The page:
A dozen years ago Lou Pamenter walked in to Port Hope’s Furby House Books as the new owner. Her approach has always been to get to know her customers personally. Now, as she retires, she leaves behind a legacy of literature and goodwill.
To walk into Port Hope’s Furby House Books from the bustle of Walton Street is to enter a world where quiet browsing and leisurely page-turning are the rule of the day. The bookshelves of dark wood along the walls beckon, and the colourful book covers call out to readers. Virginia Woolf stares across the aisle at Sally Rooney, Mark Carney at Rick Mercer. It is hard not to want to read them all.
“My twelve years of owning Furby House Books have been so enjoyable for me,” Lou Pamenter says, with her usual quiet humility. “I have received more than I have given.”
And even now, she hasn’t quite stopped giving.
Furby House Books was begun in 1989 by Rod Stewart in Victorian publisher William Furby’s former house on Walton Street. He was followed by Susan and Joe Pignataro. Much of the interior décor we see today was done by Bill Edwards, who acquired the current building at 65 Walton Street in 1999 and renovated it extensively before moving in. After his work was finished, Edwards looked around for a buyer; it’s possible he was really more interested in restoration than in running a bookstore.
“The secret to owning an independent bookstore is to know your customers personally and know what they want to read.” Lou Pamenter
A dozen years ago, Lou Pamenter walked in the door as the new owner. Bringing along a love of words from her former career as a textbook editor, Lou found herself in the right place at the right time. Interior renos notwithstanding, the building was showing signs of its age, so with support from the Port Hope branch of the Architectural Conservancy of Ontario, Lou re-stuccoed two of the exterior walls and, as she says, “replaced most of the old brick with better old brick.”
And so began a wondrous relationship between Lou, her customers and her staff.
Cherished memories of a career filled with memories include growing the store’s children’s book section and adding a subscription service for children, as well as introducing a storytime for pre-schoolers. She has also enjoyed cooperating with local libraries and organizations such as the ACO, the University Women’s Club, Horizons of Friendship and the Northumberland Learning Connection.
Meeting authors has been one of the highlights of her time at Furby House. “We all have Farley Mowat stories to tell,” she says.
Lou is known for her support for local authors, whether they are national names or yet to be discovered, but she is shy about naming any single author: “To name a few would be to leave out too many.”
What is the secret of bookselling success? “The secret to owning an independent bookstore is to know your customers personally and know what they want to read,” Lou says. The staff pride themselves on stocking the newest in-demand bestsellers as well as the right selection of lesser-known works that might speak to a particular group of readers.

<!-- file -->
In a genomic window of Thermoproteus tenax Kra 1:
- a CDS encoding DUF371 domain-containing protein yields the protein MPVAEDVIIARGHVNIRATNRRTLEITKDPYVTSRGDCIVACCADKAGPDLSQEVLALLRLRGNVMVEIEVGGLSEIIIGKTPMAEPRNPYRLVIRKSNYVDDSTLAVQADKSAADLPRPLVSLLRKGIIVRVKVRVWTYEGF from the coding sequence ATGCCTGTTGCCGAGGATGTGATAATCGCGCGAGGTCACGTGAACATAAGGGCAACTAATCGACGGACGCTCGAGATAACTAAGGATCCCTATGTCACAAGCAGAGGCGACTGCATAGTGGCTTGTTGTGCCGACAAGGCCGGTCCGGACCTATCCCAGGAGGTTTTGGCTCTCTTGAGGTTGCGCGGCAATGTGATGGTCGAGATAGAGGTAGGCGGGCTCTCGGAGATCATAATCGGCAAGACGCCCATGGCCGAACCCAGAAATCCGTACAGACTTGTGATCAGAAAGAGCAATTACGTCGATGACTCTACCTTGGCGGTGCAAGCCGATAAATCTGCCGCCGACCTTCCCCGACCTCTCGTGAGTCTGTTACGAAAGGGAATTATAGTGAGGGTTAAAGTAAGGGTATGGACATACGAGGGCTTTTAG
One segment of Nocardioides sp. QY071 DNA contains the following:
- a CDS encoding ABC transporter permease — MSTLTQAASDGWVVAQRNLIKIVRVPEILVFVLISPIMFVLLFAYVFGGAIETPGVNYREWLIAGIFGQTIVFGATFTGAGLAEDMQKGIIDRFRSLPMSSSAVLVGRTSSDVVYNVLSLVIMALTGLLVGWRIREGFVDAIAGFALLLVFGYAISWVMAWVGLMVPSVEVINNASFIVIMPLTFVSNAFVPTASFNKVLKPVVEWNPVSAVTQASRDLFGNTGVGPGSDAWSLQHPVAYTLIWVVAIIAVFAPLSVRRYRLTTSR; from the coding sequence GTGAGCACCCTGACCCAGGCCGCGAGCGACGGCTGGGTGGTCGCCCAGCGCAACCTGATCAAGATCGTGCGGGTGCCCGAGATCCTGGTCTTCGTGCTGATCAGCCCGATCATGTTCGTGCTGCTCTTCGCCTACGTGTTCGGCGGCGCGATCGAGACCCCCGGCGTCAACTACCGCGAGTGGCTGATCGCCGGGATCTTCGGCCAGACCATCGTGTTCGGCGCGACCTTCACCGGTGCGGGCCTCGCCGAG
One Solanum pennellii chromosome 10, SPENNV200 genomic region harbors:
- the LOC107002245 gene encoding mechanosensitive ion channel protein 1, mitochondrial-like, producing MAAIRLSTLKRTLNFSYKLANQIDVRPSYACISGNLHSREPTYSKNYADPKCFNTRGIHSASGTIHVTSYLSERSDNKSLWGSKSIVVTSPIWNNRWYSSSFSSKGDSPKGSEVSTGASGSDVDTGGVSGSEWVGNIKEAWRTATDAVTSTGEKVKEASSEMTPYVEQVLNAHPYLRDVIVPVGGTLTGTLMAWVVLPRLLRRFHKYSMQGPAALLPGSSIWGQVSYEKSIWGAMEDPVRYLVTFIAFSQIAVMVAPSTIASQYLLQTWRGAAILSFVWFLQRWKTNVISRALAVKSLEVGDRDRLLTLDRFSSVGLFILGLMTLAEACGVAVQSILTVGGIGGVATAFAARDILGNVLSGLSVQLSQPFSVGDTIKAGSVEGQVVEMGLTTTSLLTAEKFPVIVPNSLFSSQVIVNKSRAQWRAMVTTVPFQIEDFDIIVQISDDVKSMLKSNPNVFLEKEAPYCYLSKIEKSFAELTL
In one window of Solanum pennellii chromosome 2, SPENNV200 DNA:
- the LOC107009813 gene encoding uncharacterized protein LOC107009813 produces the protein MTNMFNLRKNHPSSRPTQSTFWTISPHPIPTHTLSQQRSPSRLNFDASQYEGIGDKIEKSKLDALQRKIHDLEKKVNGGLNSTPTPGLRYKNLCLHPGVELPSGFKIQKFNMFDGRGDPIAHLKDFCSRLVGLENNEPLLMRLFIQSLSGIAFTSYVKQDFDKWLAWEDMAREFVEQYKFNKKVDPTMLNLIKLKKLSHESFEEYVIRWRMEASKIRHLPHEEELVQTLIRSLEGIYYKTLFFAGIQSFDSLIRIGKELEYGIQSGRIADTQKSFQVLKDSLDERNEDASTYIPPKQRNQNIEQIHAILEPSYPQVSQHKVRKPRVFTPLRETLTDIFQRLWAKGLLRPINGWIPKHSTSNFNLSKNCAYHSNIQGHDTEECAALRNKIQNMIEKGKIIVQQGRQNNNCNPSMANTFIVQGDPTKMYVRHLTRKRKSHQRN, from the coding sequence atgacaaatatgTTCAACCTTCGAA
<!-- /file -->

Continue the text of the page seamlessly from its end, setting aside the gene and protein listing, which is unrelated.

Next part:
In addition to the pure joy of matching the right book to the right customer, there’s a practical aspect too. “Chapters Indigo can afford to carry a huge inventory of unread books,” Lou says, “but not a small store.” This approach is critical to the future of independent booksellers as the spectre of digital publishing and online big-box behemoths looms over the marketplace. “I am confident that independent bookstores will continue to exist, with their curated collections, knowledgeable staff and supportive customers,” says Lou.
It is no surprise when she declares the keystone of her ownership these past 12 years: “Spreading the word about independent bookstores,” she says without hesitation. “It is not an easy business but the rewards are enormous.”
Her words were recently made manifest when she decided she was not going to put her store up for sale when she retires. Instead, she is transferring ownership to the Furby House staff she’s worked with. This simple gesture speaks to her regard for the community, her dedication to the independent bookstore business, and her respect for her coworkers, not to mention her devotion to them.
It may not be fair to ask so soon what her plans for retirement are, but for now she’s hoping to continue helping bring live jazz performances back to the community and to celebrate the work of the late artist David Blackwood in Port Hope. “And to continue to buy books.” Well, of course.
Success aside, what has been the most rewarding aspect of owning a small independent bookstore?
Again, without hesitation, the perfect answer:
“People are happy when they walk in the door. They want to be here.”
And it’s not a stretch to say that Lou Pamenter has been one of the reasons for that.